Air Watch expands in Georgia, highlights successful tablet pilot program in Pierce County, Washington


Pierce County, Washington faced the same issues many counties now face, they are looking for ways to upgrade their technology, provide in-field support, and manage bring your own device plans – all with uncertain funding. County officials started an initial pilot to introduce tablet computers to public workers who spend their days away from desktop PCs. The pilot program amounted to some 200 tablets, but county officials lacked a device management program. CivSource spoke with Kevin Mattsen, the systems engineer for Pierce County, about how they launched the pilot, and their partnership with Air Watch to expand the mobile device plan in the future.

“Our original pilot had no real management, we were using an internal tool that was cumbersome and lacked key features,” Mattsen says. “We realized quickly we needed to find something that would handle security and device management. We started by going through the Gartner research on vendors in this field and came to Air Watch.”

Air Watch, based in Georgia is a leader in mobile application, device, and content management. Mattsen explains that the county needed to be able to track the devices, ensure security compliance, and be able to control what types of applications were downloaded. In terms of mobile phones the county, like many others, is an all Blackberry shop. However, moving into tablet computing meant bringing on a new operating system, and new security concerns. “iOS (iPad) is the only tablet that is ready for business, and it was a new system for us,” he says.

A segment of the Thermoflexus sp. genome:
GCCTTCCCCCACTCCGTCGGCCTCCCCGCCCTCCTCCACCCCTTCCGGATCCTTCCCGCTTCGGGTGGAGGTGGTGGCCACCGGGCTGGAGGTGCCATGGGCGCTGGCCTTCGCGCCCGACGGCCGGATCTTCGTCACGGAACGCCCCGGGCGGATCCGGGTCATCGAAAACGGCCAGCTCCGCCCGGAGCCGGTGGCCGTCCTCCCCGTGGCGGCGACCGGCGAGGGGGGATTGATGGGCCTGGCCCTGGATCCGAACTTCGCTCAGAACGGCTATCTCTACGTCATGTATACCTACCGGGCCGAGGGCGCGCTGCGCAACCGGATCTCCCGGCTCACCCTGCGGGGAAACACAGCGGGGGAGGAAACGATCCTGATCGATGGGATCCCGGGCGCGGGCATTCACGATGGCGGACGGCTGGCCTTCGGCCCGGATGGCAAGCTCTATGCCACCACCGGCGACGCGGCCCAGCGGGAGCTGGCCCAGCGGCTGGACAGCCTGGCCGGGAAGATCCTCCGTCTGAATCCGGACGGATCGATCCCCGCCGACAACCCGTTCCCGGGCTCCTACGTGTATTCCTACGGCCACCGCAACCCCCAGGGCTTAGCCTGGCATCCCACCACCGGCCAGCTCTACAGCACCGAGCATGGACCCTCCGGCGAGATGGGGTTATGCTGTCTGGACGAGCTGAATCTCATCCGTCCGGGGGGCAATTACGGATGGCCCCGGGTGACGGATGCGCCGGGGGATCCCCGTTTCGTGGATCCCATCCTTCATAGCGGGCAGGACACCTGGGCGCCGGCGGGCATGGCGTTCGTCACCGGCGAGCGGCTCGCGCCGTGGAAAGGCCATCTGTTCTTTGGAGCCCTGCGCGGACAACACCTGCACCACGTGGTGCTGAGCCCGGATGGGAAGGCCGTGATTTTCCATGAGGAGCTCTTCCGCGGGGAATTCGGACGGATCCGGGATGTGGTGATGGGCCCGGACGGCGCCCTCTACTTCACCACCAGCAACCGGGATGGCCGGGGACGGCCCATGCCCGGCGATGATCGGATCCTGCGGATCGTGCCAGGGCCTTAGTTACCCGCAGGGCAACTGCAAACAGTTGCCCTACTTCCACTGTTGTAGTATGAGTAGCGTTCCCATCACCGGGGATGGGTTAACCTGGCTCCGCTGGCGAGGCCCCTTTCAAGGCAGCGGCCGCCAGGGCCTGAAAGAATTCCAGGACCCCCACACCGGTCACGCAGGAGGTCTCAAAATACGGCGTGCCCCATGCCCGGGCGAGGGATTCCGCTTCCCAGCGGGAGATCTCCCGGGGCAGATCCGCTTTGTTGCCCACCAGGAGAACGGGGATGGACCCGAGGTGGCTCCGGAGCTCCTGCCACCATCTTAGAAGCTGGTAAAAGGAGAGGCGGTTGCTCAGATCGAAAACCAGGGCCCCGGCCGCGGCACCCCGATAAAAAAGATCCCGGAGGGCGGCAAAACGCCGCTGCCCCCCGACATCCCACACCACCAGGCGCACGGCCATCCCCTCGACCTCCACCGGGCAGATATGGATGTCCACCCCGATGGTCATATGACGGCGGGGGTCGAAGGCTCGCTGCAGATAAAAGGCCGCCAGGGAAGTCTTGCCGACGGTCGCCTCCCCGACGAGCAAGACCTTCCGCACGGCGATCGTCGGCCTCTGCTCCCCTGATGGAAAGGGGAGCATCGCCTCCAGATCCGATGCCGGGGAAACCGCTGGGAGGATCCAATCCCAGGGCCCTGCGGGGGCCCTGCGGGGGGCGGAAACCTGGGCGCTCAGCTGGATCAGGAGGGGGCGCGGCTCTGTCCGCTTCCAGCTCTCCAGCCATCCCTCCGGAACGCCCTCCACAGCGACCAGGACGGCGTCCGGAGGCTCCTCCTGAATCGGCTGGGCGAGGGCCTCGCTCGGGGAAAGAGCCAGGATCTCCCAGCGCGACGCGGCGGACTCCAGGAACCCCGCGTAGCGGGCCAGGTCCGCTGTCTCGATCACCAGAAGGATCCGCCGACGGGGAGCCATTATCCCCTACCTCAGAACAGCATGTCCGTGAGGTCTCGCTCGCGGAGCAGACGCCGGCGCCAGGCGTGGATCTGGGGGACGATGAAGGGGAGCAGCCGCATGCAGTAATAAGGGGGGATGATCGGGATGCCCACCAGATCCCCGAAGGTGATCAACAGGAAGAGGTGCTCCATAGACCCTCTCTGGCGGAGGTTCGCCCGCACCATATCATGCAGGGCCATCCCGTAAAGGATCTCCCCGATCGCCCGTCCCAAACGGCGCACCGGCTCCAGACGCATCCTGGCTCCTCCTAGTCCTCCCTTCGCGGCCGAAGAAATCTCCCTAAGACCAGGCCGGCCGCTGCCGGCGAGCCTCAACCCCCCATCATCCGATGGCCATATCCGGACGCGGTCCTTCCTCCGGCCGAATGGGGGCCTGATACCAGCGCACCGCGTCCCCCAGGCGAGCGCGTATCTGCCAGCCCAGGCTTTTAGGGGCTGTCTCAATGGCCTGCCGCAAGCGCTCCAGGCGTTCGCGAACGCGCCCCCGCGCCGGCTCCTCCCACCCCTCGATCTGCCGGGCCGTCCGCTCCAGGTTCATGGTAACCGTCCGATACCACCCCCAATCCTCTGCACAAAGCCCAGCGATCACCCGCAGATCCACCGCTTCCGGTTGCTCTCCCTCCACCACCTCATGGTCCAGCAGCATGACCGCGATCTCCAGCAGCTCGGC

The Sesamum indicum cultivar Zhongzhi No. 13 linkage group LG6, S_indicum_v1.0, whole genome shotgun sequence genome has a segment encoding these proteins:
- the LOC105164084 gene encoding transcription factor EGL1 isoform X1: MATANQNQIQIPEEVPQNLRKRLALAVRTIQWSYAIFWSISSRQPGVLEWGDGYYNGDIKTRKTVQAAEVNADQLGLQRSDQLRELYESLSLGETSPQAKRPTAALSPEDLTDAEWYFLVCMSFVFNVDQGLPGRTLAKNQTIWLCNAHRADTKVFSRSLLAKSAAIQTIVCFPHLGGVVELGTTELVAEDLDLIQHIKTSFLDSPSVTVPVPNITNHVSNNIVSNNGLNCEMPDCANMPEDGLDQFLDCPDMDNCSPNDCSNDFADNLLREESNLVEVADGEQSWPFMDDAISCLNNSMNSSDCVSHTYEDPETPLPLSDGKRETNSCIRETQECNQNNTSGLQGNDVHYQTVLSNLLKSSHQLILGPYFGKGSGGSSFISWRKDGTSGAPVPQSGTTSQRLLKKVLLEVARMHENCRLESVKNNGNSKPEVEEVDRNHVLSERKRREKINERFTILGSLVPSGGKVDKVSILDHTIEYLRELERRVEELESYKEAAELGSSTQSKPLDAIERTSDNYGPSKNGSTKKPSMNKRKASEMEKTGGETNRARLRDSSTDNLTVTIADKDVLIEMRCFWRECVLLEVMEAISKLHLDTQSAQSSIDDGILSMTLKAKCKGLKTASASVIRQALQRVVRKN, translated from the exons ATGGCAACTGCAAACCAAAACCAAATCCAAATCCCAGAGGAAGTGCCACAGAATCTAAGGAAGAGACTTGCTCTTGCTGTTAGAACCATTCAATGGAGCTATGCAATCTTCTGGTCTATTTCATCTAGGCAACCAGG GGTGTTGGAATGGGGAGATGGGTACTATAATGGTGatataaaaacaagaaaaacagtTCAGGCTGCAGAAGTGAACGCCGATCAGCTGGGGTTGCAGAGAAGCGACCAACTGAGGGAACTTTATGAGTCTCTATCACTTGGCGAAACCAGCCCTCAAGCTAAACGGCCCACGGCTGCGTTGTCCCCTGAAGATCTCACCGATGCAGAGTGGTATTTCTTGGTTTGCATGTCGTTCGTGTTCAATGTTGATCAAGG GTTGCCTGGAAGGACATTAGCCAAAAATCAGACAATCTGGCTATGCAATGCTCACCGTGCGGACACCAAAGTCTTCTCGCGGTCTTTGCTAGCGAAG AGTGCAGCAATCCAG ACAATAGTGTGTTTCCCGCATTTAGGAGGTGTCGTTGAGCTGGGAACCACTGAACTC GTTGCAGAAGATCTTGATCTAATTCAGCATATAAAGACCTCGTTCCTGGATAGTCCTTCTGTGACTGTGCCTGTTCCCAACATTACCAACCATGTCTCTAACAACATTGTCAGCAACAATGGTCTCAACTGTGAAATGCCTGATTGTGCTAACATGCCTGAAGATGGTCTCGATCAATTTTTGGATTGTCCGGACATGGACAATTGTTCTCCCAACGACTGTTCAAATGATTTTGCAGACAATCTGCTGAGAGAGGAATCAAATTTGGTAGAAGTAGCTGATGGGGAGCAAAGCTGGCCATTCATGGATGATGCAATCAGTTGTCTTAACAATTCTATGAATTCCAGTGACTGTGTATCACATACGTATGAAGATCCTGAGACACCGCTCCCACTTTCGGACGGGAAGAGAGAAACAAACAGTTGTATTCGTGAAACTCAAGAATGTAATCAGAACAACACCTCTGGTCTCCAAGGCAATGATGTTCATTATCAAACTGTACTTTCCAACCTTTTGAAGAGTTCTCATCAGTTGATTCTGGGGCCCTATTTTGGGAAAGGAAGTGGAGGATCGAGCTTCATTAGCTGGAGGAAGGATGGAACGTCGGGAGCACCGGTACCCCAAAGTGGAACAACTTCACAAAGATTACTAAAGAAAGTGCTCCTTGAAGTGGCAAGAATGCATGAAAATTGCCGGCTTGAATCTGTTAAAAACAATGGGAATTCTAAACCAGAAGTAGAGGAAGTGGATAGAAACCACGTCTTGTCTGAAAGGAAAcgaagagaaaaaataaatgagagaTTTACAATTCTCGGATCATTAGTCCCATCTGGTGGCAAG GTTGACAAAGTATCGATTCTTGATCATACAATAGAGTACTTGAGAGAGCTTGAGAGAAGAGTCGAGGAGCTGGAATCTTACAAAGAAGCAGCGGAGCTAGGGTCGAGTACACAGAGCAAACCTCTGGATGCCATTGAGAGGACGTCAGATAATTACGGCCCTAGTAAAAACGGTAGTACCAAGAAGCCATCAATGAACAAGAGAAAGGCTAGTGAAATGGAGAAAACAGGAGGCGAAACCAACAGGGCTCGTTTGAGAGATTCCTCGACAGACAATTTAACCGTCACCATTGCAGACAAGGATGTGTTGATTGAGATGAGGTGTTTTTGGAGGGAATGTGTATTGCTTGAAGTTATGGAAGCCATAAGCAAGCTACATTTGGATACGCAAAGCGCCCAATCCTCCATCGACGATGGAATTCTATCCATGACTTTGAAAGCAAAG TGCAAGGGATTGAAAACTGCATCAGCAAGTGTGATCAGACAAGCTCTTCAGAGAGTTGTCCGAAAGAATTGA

Washington State is a rapidly growing state, but also one with significant budget concerns. Pierce County is one of the fastest growing counties in the state, and demand for public services is also growing. But, with consistent budget shortfalls, financing for plans to provide technology that will keep pace with these demands is often uncertain, and the small pilot program size can make it challenging to sign up for typically larger enterprise technology plans. According to Mattsen, Air Watch was a logical choice because the way plans are set up, the county could basically pay for what it needed as it needed. “It breaks out to about $4 per month, per device,” Mattsen says.

By working with Air Watch, the county was able to launch the pilot and deploy all of the devices within 60 days. Using the Air Watch mobile device management technology, Mattsen and other county officials could see and control the devices remotely allowing them to be locked or wiped from the main office if something happened to a device in the field. The service also provides a secure VPN connection, giving public workers access to their files from the device.

Now that the pilot has been successful, Mattsen says the county has plans to expand their device support, potentially including smartphones and custom applications that will be available on the Internal Application Catalog on the Air Watch service.

It addition to new contracts like that with Pierce County, the company recently announced a plan to expand its present headquarters facility in metro Atlanta, creating 800 jobs over the next two years and investing more than $4 million in new equipment. The company currently employs 650 people at its headquarters. Hiring has already begun, and the company’s expansion is scheduled for completion in 2015.

“We’ve grown to twice the size of our nearest competitor and expect to double our size this year by combining innovative mobile technology and exceptional talent with the state’s economic development resources,” said chairman of AirWatch, Alan Dabbiere. “AirWatch and other software companies are playing a critical role in attracting new businesses to the region and solidifying Atlanta as a leading technology player.”